My mother was born outside of Prague which was the Austrian-Hungary Empire.  Her parents were considered Austrian but they really were Czechs.  My mom came to the United States when she was eleven with 3 sisters and a brother, Josephine was 18, Antoinette 16, Victor was 5.  I remember my mom told me about Eleanor Roosevelt who worked with children at a settlement house where she taught English to immigrant children.  My mother was in parochial school and at age 16 was hired as a governess as her English was very cultured thanks to the teaching of Eleanor Roosevelt.

I lived in the Bronx most of my childhood but for a few years here and there.  But I think I told you that in my last journal entry.  The next few years are not clear, but I do remember that we moved to New Jersey, Melville, New Jersey and Atlantic City for a while but my mom was expecting a baby and wanted to go home.  After several days of following paper ads, she found herself near Garrison Ave. and decided to drop in to see Mrs. Motley.  They had tea but I don’t know how I know this but they talked about moving back to the Bronx.  It so happened that she had a vacancy on the 4th floor.  My mother said she would take it and so she did.

My baby brother was born there, March 2, 1923 on 1162 Garrison Ave.  For me, my education went hither and yon, parochial school, PS 164, violin lessons at a conservatory with me in a class of 25, but I did well there.  However, I was destined to have mishaps along my short career.  The music selected was not the sheet music my mother picked up and on the day of dress rehearsal, the teacher listened to each of us and found that I was playing the wrong music!  The teacher didn’t take me out but said just “bow” the music in time with the rest.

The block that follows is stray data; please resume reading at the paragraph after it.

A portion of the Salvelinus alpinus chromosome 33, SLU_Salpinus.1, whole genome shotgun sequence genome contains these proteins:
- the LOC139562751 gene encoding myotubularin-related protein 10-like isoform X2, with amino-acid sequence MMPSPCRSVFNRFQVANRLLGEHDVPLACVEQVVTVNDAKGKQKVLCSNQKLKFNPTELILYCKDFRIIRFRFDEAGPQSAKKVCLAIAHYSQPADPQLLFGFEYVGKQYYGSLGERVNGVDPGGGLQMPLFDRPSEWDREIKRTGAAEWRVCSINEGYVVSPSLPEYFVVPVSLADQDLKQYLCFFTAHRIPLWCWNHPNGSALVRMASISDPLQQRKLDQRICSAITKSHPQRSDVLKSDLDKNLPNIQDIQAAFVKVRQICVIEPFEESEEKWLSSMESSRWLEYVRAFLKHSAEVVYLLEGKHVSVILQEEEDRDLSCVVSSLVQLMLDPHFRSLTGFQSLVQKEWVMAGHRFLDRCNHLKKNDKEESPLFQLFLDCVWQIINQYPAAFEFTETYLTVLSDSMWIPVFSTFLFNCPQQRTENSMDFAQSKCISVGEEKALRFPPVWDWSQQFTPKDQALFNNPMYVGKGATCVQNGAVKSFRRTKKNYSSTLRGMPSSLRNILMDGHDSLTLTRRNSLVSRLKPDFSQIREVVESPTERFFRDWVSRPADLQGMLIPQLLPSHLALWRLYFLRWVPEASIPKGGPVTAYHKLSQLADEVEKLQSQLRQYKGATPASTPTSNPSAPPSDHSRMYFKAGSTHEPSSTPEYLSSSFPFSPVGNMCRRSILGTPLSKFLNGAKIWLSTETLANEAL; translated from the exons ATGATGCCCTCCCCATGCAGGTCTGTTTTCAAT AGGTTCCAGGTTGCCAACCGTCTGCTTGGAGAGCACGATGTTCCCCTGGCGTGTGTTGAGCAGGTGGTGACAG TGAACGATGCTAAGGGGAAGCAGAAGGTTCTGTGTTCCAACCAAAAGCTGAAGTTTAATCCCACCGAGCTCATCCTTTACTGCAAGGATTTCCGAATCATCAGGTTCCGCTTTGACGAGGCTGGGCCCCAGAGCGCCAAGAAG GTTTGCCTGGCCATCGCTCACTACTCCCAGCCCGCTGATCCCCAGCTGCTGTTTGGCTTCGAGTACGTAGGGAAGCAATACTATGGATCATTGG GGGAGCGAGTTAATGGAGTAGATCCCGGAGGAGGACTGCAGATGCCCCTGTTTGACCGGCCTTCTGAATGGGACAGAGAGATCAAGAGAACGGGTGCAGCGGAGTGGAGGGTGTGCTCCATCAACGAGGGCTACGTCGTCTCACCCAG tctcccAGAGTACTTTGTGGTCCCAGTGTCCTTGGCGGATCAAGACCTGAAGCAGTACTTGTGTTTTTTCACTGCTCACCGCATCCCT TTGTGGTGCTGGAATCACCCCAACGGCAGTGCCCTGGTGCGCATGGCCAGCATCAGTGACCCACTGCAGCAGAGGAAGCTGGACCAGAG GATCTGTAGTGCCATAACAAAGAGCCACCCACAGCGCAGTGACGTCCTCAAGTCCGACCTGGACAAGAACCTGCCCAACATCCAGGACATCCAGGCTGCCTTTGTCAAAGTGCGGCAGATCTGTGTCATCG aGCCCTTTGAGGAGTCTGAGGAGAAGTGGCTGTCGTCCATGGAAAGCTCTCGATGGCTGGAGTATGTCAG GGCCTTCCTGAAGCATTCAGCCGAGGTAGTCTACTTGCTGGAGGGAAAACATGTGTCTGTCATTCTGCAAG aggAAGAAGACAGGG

My next disaster was when I was asked to play a solo.  No one told me I had to have a copy for the piano and we didn’t even rehearse.  It’s a good thing I memorized it.  That was a close call.

My uncle George wanted to take my talents further so he enrolled me in a dance studio on Columbus Circle in New York City.  I was excited about being able to dance in the classical medium but that is not the way it was.  I had to bench stretch and line kicks Rockettes style, not very classical.  My uncle continued to expose me to a more cultured lifestyle.  He didn’t take me out of the Bronx but wanted to take Bronx out of me.

After a few months of this, I had had it.  My uncle took me out of the Bronx but couldn’t take the Bronx out of me.  I didn’t tell you when I was born did I?  October 30, 1911 was the day so by 1926, I was out in the working world.  I took a job at the Hotel McCalpern as a switch board operator and we moved back to the Bronx, again.  This time a nice apartment with an elevator yet.  Remember the fire?  Well, we eventually got back to the city, moving to Brooklyn…Here we go again.

That summer, I met Garo and we sort of dated, plays, movies and the beach in Bay Shore Long Island.  We took Georgie with us most of the time.  He liked Garo and would often say is Garo coming and he did.  My father was not so happy to have him.  He often took my mother to task for allowing this young man to take so much of my time, but Mom felt I didn’t have long term friends so she was glad I had him as a friend.  We married in 1930 and moved to Bridgeport.  Ruthie had moved away from the Bronx for good.

Readers,

I ‘ve been asked who was Ruthie from the Bronx?…she was my Mom.  I hope you liked her story…she wrote it all in her journal at the age of 91.